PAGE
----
A pizza deliveryman with no criminal history, strapped to a live bomb, robbing a bank. It sounds more like a farfetched summer movie plot than a real-life mystery, but wild and bizarre bank robberies have been making headlines for more than 100 years.
In recent years, bank robbers have used fake bombs, commando tactics and heavy duty weaponry, and even trained a dog to act as a weapon. And famous felons from American history — like Jesse James, Bonnie and Clyde, John Dillinger, Baby Face Nelson, and the legendary Willie "The Actor" Sutton — all cemented their reputations with bank capers.
Nevertheless, most bank robberies are relatively straightforward crimes — typically a single assailant who has done only a modest amount of planning for the heist. The holdup is usually quick and simple and often the robber does not even show a firearm.
"It's like a spur-of-the-moment thing — it's like gambling," explained Duane Swierczynski, a journalist who wrote This Here's a Stick-Up: The Big Bad Book of American Bank Robbery.
Banks tell employees to cooperate, making it easy for criminals to get some quick loot. A "note job" might net a couple thousand dollars at most. A more elaborate and risky "takeover heist" could bring in tens of thousands.
But it often doesn't take long for authorities to catch up with them.
"There are very few smart bank robbers," Swierczynski said. Between eyewitness accounts, surveillance footage, and exploding dye-packs which stain the stolen money, investigators have many tools to help identify a robber.
Of the 7,000 or 8,000 bank robberies in the United States each year, only a few make the headlines, and even fewer are as bizarre as the case of Brian Douglas Wells, the 46-year-old pizza deliveryman who was killed by a bomb locked around his neck outside a Pennsylvania bank on Aug. 28. Wells told police he had been forced to rob the bank.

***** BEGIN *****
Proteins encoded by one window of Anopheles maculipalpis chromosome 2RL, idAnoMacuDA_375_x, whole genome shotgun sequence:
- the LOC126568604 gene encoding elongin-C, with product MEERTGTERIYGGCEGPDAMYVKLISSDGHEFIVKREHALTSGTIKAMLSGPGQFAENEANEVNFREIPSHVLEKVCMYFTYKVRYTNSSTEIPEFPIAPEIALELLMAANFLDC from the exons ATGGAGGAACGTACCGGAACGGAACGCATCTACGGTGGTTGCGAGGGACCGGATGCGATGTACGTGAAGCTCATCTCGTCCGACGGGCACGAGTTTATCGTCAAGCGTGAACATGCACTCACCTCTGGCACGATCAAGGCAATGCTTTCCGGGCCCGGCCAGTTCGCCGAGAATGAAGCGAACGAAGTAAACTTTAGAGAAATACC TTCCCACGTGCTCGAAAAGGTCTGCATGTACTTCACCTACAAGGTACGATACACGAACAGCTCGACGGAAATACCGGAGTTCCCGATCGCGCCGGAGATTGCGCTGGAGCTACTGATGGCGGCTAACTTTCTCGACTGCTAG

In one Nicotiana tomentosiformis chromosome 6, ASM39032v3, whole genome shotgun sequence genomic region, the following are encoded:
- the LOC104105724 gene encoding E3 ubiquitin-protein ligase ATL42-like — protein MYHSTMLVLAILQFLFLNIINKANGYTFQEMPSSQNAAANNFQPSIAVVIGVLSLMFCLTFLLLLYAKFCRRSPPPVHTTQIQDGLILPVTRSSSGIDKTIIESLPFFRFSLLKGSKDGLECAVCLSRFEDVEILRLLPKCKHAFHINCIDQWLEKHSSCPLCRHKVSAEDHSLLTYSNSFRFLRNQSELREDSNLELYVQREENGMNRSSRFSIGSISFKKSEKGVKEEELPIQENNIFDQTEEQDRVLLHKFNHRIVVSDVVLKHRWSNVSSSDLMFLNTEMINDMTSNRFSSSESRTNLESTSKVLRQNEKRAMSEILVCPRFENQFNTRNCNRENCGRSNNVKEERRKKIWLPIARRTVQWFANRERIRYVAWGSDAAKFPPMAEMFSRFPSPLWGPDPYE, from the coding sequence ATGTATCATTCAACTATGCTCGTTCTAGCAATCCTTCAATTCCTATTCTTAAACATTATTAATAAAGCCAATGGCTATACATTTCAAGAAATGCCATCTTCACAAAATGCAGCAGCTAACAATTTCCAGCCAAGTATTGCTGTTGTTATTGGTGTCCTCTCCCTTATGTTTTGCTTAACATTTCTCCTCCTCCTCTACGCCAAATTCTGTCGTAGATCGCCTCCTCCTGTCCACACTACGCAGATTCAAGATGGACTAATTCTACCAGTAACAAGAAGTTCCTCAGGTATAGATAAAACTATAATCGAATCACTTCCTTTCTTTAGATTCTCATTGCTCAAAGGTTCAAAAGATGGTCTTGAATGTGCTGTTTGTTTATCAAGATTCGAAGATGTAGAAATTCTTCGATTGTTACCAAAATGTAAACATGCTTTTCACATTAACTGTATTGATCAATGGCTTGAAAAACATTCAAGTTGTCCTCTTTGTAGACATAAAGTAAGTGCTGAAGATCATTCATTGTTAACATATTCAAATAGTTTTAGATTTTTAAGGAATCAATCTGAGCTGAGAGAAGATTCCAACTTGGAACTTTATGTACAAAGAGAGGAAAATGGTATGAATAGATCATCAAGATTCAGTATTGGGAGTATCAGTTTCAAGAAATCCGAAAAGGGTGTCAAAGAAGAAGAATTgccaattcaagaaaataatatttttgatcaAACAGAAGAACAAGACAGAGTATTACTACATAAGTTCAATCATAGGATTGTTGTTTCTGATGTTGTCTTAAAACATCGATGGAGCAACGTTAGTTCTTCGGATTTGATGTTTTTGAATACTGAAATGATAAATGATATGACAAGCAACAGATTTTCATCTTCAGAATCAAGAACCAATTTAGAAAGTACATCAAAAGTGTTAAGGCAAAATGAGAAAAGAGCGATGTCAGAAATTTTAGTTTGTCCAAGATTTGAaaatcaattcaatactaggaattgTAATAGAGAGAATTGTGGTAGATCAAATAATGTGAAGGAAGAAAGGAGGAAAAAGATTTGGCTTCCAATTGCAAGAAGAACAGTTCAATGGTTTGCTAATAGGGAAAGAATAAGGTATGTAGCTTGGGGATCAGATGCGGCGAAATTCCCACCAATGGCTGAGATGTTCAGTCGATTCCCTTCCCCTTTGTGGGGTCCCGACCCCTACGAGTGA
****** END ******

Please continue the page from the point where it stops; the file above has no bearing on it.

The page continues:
Wells' friends said he lived a quiet life and could not have masterminded the crime. Investigators say they found a hidden gun-like weapon on Wells' body, but have not come to a conclusion about whether he was a victim or involved in the heist.
Whatever the explanation, the case is a far cry from a standard holdup.
"I'm sure this is not unprecedented, but it's highly unusual and rare," said Ronald Akers, a professor of sociology and criminology and former director of the Center for Studies in Criminology and Law at the University of Florida.
Other Wild Crimes
Law enforcement officials are hard-pressed to recall a similar case, but there have been many extraordinary bank capers in recent years.
In the 1980s, a string of "sleepover heists" caught national attention and eventually inspired the movie Bandits. The robbers went to the home of a bank manager and then coerced him or her into helping them get money from the bank.
In 1997, two heavily armed men robbed a Bank of America and sparked a wild gunbattle with police. The two robbers — who had body armor and armor-piercing ammunition in their guns — were killed in the shootout, which also wounded 15 others, including 10 policemen.
Just last month, a Missouri bank robber with a fake bomb prompted police to shut down part of Interstate 61 while they examined the device.
In July, a man tried to rob a bank in Canada with an attack dog as a weapon. Police killed the animal and took the man into custody.
Last January, bank robbers in Miami sparked a wild chase in which they used a stolen car, a hijacked boat, and a rented taxi.
Also last month, police finally arrested a couple accused of a string of at least 12 bank jobs across America. A tip led authorities to South Africa, where Craig Pritchert, 41, and Nova Guthrie, 28, were laying low.
There have been at least a handful of cases that echo the Wells case.
In July, Cleveland police arrested a man for bank robbery who was about to be sentenced for another bank robbery, in which he pretended to be a hostage and strapped a fake bomb to his leg.
A "necklace bomb" killed 53-year-old Elvia Cortes in La Palestina, Colombia, in May 2000. A bomb technician was also killed by the device as he tried to defuse it.
According to eyewitness reports, the collar looked like an orthopedic collar, with small lights and a strong odor of glue.
It was placed on her neck by a group of assailants who broke into her house. They demanded about $7,500 in exchange for her life.
A feuding neighbor was arrested in the case.
Earlier this summer, Venezuelan and Colombian police defused a similar device that had been placed around the neck of a Venezuelan rancher in an apparent extortion attempt.
But those examples are at odds with the thinking of typical American bank robbers, Akers said.
"They're not going to strap bombs on themselves," he said. "I mean if I'm going do it, I'm going to figure out another way to go about it."
The Wells case remains a mystery, but Akers suspects it goes far beyond just a bank heist.
"There's something else going on there besides the intent to rob the bank," he said.